E. A. Thomas, D. L. Copolov and J. G. Sutcliffe Pages 408 - 418 ( 11 )
Apolipoprotein D (apoD) is an atypical plasma apolipoprotein and, based on its primary structure, it is a member of the lipocalin protein superfamily. Lipocalins have been extensively used as disease markers and, accordingly, apoD has become increasingly recognized as an important factor in the pathology of human neurodegenerative and neuropsychiatric disorders. ApoD expression is increased in the plasma and brains of subjects with schizophrenia and bipolar disorder, suggesting that it acts as a marker for disease pathology. ApoD also exhibits complex regulation by antipsychotic drug treatment and may represent a distinguishing mechanism of typical versus atypical drugs. The precise role of apoD in the CNS and disease remains to be elucidated, but recent findings have suggested that it plays an important role in the regulation of arachidonic acid signaling and metabolism providing further support for phospholipid membrane pathology in schizophrenia.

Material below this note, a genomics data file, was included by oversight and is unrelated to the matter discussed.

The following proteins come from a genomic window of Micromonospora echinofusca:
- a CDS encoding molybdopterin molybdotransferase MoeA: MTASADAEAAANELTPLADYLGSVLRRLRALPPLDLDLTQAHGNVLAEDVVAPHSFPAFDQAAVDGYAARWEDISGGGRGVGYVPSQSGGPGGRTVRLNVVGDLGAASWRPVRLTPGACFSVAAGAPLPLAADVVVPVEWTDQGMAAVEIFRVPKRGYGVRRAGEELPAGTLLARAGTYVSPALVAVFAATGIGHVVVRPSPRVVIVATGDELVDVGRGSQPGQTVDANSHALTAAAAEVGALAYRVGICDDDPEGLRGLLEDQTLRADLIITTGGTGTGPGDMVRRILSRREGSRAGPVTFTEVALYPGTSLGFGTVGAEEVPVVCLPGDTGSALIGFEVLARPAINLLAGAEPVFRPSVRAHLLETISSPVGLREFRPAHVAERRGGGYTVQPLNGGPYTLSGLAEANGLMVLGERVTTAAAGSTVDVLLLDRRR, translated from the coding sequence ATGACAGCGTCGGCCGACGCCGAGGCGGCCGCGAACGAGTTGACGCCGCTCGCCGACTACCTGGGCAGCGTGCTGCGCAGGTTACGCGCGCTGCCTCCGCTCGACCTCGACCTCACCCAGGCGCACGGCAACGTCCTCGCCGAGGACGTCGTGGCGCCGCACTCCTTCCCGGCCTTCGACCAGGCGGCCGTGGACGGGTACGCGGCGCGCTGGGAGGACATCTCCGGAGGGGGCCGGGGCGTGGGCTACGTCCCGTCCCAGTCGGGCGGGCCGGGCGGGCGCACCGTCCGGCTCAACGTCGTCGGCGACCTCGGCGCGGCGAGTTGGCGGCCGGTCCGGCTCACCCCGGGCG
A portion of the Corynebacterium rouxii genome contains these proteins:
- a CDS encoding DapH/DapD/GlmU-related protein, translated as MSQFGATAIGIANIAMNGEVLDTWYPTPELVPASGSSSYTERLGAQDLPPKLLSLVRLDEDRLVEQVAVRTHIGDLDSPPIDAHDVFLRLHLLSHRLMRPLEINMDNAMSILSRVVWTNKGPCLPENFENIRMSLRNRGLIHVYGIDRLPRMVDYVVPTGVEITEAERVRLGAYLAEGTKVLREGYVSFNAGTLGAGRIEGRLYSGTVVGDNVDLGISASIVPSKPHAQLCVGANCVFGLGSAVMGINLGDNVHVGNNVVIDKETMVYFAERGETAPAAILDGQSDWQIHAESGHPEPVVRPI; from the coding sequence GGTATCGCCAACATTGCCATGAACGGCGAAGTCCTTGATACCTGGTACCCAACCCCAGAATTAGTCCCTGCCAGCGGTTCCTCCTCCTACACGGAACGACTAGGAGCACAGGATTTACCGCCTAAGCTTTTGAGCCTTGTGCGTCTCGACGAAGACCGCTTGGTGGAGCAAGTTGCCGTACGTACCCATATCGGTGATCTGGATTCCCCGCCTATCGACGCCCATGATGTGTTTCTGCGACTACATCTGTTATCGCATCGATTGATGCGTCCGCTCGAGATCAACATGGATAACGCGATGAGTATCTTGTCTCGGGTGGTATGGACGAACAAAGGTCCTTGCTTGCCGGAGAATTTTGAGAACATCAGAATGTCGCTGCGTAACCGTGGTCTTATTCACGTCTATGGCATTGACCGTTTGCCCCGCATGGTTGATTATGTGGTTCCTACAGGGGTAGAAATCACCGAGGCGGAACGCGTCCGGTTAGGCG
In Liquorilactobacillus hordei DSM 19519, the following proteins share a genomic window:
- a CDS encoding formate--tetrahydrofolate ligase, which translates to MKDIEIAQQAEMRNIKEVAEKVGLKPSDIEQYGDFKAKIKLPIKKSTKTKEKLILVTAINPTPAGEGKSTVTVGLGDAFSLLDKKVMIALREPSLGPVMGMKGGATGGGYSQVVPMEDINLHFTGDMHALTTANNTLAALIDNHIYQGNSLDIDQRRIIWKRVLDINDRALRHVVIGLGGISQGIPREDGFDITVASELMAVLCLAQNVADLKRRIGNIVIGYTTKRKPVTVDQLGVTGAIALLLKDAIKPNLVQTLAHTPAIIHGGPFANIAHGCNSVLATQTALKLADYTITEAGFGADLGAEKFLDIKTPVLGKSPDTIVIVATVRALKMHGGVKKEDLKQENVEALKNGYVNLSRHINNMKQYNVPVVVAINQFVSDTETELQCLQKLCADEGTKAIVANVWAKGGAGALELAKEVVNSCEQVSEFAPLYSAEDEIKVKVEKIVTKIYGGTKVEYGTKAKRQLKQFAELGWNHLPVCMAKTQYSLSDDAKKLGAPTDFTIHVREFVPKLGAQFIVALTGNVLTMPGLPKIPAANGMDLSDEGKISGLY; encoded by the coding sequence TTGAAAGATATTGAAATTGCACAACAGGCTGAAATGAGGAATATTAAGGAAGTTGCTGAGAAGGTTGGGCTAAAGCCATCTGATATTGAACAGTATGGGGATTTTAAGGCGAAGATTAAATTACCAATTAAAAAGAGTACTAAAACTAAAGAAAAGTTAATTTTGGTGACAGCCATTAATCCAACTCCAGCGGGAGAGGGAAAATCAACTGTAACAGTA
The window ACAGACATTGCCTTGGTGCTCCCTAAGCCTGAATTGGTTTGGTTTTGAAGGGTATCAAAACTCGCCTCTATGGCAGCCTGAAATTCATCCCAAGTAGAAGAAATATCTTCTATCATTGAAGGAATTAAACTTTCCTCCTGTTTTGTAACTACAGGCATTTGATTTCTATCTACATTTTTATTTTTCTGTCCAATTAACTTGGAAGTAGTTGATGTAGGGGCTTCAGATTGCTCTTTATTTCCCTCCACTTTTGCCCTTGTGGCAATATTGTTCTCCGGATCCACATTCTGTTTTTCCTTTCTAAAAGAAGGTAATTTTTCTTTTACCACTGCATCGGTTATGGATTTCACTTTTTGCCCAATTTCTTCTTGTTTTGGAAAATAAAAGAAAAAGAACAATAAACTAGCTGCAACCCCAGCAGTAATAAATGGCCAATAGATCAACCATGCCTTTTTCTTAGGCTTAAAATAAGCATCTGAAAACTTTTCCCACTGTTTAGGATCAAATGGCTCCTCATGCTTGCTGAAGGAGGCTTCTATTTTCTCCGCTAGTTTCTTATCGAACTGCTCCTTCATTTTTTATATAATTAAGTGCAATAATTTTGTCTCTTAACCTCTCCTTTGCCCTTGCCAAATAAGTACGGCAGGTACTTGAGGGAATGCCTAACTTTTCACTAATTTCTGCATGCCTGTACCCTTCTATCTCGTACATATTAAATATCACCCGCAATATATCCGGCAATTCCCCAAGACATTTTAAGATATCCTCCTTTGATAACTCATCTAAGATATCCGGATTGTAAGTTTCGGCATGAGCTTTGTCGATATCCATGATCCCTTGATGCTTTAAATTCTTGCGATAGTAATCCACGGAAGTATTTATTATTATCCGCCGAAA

pharmacotherapy, pathophysiology, apolipoprotein d, psychiatric disorders, lipocalin protein superfamily
Department of Molecular Biology, The Scripps Research Institute, 10550 N. Torrey Pines Rd, LaJolla, CA, USA.